My doctor has a deft machine called a “Human Body Composition Analyzer.” It is a technological wonder whereby the patient stands on special foot plates while taking in each hand what is essentially a digital ski pole. In these plates and poles are copious electronic transmitters that radiate ultrasonic waves through the patient’s hands and feet.
When the scan is complete, the analyzer reports to the patient exactly what he or she is made of; this machine measures what percentage of the body is water; what percentage is lean, fit muscle; and what percentage of the body is nothing but heart-smothering, artery-clogging fat.
After my recent experience with this device, it spit out my numbers and I was aghast. I protested. Vigorously. “That can’t be right,” I said. “Last time I had a similar test it was much better. I can’t be in the old-old-fat-man category!”
So my doctor, sympathetically, ruminated a moment. Then he asked, “When was that last analysis taken?” I stumbled around a moment and finally said, “Not that long ago. It was when I was 28.” The good doctor flipped a few pages in my medical record and said, “That was 15 years ago.”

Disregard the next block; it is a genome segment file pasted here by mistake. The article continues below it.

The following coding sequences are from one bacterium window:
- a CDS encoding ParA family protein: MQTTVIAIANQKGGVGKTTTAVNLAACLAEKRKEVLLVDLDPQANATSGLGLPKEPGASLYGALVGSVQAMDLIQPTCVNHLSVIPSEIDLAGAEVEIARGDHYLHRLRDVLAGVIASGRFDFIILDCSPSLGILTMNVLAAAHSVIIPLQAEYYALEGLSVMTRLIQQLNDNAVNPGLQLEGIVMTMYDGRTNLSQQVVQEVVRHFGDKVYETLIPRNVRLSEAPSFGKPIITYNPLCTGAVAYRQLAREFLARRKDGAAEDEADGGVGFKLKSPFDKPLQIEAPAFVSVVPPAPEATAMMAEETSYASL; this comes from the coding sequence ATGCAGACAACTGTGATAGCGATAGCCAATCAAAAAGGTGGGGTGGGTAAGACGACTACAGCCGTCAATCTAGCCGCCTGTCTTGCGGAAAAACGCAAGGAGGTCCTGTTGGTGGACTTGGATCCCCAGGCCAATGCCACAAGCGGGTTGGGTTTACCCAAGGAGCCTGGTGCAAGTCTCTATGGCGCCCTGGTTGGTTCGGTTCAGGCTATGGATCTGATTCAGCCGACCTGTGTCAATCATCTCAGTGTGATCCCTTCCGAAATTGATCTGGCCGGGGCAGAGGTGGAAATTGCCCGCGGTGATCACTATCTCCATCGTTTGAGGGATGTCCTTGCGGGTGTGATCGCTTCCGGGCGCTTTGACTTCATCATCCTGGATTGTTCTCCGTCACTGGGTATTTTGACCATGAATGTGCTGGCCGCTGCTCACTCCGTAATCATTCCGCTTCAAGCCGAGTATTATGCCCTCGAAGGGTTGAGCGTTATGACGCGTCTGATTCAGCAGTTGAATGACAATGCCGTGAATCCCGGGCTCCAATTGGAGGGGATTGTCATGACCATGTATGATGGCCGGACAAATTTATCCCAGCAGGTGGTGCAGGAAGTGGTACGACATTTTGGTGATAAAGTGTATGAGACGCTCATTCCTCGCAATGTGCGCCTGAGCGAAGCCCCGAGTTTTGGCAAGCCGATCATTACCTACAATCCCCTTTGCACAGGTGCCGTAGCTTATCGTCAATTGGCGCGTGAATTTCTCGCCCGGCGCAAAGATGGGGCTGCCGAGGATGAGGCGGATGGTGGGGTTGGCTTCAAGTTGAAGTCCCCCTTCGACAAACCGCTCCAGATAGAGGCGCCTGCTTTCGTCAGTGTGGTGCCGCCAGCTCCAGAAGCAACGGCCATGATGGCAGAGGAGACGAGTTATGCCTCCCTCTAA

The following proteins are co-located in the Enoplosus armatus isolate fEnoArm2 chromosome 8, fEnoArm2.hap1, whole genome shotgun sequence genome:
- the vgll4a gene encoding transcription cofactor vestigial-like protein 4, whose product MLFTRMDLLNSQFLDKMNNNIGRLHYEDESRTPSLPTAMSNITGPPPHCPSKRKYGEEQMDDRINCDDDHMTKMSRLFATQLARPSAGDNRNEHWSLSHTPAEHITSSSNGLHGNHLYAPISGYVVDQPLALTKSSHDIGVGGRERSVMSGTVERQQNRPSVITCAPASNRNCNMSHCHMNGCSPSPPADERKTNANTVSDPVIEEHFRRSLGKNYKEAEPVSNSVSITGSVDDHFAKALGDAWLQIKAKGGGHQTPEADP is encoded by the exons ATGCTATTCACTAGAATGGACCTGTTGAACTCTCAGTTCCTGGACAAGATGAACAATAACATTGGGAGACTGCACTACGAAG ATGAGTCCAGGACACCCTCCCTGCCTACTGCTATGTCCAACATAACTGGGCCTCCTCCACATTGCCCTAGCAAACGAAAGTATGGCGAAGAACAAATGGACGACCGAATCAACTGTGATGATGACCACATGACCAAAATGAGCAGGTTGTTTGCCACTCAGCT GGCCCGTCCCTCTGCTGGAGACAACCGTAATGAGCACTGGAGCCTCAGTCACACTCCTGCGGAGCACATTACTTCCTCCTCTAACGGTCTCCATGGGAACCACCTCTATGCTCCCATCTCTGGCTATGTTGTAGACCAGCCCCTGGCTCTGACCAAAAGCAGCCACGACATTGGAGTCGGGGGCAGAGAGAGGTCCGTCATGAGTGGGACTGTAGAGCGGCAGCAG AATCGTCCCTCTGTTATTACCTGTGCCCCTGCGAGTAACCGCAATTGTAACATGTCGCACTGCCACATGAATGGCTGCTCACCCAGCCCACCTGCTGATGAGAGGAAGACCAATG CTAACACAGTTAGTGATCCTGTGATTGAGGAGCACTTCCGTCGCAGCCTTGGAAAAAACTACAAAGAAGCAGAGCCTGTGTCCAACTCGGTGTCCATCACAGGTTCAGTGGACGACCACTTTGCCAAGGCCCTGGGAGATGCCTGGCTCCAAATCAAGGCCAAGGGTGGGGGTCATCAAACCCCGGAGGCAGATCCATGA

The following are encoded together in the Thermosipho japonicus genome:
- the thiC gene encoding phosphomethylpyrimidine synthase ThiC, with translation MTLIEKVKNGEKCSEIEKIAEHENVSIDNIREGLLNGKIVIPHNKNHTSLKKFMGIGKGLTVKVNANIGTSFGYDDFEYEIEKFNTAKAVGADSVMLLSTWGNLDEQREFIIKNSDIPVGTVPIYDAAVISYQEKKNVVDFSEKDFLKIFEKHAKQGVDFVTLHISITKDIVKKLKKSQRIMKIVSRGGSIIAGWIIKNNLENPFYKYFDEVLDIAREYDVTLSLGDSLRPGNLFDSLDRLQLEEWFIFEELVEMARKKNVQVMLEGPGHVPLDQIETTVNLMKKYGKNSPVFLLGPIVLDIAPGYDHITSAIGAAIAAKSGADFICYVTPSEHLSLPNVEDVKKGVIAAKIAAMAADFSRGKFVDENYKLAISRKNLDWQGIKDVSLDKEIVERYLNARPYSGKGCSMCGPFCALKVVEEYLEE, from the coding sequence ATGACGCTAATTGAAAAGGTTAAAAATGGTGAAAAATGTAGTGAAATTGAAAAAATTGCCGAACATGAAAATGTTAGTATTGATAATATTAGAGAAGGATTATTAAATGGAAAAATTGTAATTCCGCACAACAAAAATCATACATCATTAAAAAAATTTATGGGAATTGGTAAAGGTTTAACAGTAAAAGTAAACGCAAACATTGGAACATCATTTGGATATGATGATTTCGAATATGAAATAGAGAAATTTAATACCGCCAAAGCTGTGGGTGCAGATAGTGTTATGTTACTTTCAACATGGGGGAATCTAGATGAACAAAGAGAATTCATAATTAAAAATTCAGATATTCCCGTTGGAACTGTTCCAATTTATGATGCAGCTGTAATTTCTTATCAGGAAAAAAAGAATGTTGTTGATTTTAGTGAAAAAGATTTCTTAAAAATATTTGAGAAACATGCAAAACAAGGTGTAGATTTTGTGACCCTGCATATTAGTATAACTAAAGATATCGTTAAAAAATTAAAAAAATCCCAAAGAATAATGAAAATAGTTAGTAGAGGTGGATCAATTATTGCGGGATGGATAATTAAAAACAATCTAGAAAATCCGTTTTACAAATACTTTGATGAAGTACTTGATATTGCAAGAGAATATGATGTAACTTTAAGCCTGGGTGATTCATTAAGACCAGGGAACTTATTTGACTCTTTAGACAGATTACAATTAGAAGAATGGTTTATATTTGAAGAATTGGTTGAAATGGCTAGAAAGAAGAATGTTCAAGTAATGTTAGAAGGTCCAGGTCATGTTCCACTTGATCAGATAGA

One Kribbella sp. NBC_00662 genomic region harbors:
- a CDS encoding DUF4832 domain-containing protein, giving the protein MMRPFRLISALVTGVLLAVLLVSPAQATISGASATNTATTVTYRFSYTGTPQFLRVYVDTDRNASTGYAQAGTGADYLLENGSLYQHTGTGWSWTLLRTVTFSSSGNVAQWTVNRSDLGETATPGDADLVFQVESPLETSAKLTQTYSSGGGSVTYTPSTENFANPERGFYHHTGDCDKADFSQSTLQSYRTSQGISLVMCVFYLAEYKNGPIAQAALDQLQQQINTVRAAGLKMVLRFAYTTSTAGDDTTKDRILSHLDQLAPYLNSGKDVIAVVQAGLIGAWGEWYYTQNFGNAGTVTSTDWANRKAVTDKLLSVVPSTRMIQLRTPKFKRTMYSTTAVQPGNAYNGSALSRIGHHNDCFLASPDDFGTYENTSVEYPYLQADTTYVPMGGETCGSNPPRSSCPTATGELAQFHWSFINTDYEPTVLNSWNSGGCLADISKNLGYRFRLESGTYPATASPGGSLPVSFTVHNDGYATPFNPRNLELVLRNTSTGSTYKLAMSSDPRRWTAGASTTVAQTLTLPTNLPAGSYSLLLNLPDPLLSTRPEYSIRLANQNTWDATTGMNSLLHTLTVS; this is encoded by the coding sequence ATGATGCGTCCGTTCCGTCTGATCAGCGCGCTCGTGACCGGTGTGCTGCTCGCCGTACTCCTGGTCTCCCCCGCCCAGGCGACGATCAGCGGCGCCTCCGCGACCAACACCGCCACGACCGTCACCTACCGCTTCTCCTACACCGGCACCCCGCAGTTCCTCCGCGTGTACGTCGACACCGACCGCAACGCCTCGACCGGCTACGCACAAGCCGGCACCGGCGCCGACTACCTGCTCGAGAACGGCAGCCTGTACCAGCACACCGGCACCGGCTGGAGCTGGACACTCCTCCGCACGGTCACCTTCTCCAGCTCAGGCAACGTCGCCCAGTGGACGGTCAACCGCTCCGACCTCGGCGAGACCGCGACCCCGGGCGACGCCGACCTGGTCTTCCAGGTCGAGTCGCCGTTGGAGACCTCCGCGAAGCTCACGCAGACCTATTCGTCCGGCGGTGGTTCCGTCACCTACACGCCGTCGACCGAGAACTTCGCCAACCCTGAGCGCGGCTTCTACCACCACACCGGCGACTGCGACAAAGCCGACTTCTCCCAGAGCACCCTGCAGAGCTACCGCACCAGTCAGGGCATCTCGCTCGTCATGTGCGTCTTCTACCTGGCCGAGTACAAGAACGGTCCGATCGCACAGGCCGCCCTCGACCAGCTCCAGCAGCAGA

Doing the math oh so easily, it became apparent that I had gained only one pound – only a single, solitary pound – but I had gained that pound every year for 15 years. Apparently, a pound a year over a decade and a half is enough to turn a lean, muscular twenty-something into a soft, lardy forty-something.
The change in my body – like most change – wasn’t immediate. I didn’t go to sleep one night, with the body of an athlete, and wake up the next morning resembling something like a nicely marbled piece of veal. Change occurs incrementally, step by tiny step (No doubt, losing those 15 pounds will occur gradually as well, but hopefully they will fall away quicker than they arrived).